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Starvation tied to climate change likely killed hundreds of penguins in New Zealand

Starvation tied to climate change likely killed hundreds of penguins in New Zealand
Hundreds of little blue Korora penguins have died and washed up on New Zealand's northern shore, likely killed by starvation caused climate change, according to a seabird scientist. Photo courtesy of New Zealand Department of Conservation.

June 17 (UPI) -- Hundreds of dead, small kororā penguins that washed ashore on the northern New Zealand coast appear to have starved to death and researcher point to climate change as the likely cause.

"They're just skin and bones," Graeme Taylor, a seabird scientist with the New Zealand Department of Conservation, told Radio New Zealand.

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"They've got no fat on their body. They need that insulation of the fat layer to keep them warm. And they haven't got that [and] they haven't got much muscle tissue on them."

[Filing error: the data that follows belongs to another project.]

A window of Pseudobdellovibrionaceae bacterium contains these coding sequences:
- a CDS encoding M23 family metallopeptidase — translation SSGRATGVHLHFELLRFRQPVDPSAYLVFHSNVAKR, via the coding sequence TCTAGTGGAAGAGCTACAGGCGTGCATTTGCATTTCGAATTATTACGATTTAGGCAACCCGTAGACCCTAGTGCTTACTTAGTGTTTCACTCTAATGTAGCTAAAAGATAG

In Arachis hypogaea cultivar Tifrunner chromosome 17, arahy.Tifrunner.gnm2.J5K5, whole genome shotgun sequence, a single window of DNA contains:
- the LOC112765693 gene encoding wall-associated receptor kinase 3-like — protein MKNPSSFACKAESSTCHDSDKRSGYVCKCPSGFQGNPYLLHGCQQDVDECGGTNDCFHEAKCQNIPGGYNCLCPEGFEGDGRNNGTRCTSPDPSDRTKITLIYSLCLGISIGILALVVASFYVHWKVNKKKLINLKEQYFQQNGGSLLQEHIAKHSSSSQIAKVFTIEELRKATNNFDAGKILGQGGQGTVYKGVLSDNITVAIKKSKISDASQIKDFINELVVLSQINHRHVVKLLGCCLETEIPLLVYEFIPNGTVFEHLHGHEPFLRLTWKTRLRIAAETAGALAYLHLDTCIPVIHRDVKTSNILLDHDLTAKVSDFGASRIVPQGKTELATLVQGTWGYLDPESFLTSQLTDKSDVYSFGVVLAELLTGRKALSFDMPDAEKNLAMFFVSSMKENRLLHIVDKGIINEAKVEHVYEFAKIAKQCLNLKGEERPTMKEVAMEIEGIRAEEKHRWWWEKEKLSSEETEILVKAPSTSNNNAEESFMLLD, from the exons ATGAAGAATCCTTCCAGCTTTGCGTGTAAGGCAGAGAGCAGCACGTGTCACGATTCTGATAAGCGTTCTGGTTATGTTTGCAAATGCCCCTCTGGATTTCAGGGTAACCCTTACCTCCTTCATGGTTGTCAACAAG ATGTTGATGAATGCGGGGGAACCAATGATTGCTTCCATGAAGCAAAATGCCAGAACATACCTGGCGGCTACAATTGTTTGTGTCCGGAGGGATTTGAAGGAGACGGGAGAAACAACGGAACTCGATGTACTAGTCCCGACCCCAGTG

As ocean temperatures warm, small fish the penguins eat swim deeper to get to cooler waters. The small penguins can only dive to depths of 65 to 100 feet below the ocean surface.

With their main food source out of reach, hundreds of the penguins have died.

Taylor is principal science adviser at the New Zealand Department of Conservation.

According to Taylor, mass deaths of the little blue penguins used to occur roughly once every 10 years, but in six years, there have been three mass die-offs.

Taylor said La Niña, a weather event that affects the climate pattern around the world every three to five years, combined with a marine heat wave, has made it much harder for the penguins to feed.

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La Niña creates a periodic cooling of ocean temperatures in the east-central Pacific around the equator but it brings warmer water to northern New Zealand.

New Zealand had its hottest year ever recorded in 2021, according to the National Institute of Water and Atmospheric Research.

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